Why Passwords are Yummy!

Granted, passwords have been there for a long time and so many vulnerabilities have surfaced on password stealing and cracking techniques. Yet, Passwords continue to thrive in the free market.

This short article takes a closer look at what are the under-pinnings for this state and how can we move to a better and secure cyber world.

For this, let us look at the stake holders on this broken technology

C-level and Administrators: The passwords are yummy for them because, when their servers are hacked, as a “proverbial fig leaf” to their “naked servers”, they can always claim “We suspect compromise on our authentication (Password) servers (database); However, all the Passwords were hashed ( hash: something believed to be uncrackable to get plain passwords back); We recommend our users change their passwords immediately”. Done!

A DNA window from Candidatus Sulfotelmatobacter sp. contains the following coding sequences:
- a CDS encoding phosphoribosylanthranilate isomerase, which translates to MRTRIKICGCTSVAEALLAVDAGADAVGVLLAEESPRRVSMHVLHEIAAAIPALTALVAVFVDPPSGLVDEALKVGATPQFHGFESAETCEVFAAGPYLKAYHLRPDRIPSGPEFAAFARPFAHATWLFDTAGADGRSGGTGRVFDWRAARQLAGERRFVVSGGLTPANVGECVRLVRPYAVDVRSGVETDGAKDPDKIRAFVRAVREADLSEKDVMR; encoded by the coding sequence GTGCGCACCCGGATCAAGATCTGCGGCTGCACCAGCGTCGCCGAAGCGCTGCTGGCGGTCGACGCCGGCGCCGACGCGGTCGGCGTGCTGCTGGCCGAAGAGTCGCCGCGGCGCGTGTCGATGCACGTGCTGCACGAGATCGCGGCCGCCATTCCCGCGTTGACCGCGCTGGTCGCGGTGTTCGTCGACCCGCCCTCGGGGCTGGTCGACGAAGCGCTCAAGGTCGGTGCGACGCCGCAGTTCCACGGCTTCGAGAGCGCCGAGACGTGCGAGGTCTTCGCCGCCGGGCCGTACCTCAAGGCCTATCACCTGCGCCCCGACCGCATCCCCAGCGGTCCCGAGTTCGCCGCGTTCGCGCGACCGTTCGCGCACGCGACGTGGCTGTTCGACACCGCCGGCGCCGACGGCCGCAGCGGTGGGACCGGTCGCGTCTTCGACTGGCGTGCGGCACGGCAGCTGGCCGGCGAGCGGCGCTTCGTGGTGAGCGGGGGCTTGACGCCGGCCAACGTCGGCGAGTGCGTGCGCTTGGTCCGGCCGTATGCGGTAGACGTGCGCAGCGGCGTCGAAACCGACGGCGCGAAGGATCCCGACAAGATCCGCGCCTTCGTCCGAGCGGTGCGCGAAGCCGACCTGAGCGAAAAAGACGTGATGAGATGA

By the way, this doesn’t take into account that the advanced persistent threats could possibly be lurking around and might silently grab those changing passwords too!

Yes, given several known attacks on the user-end with simple techniques as Phishing, key-logging, we continue to rely on Passwords.

Users: The passwords are yummy for them because they can always come up with an obscure combination of their spouse’s middle name and the first name of their kids and their dates-of-birth as a part of their “super duper” password. It gets them emotionally attached to such passwords. Unfortunately they may not stand against hacking tools such as Keylogs or Phishing.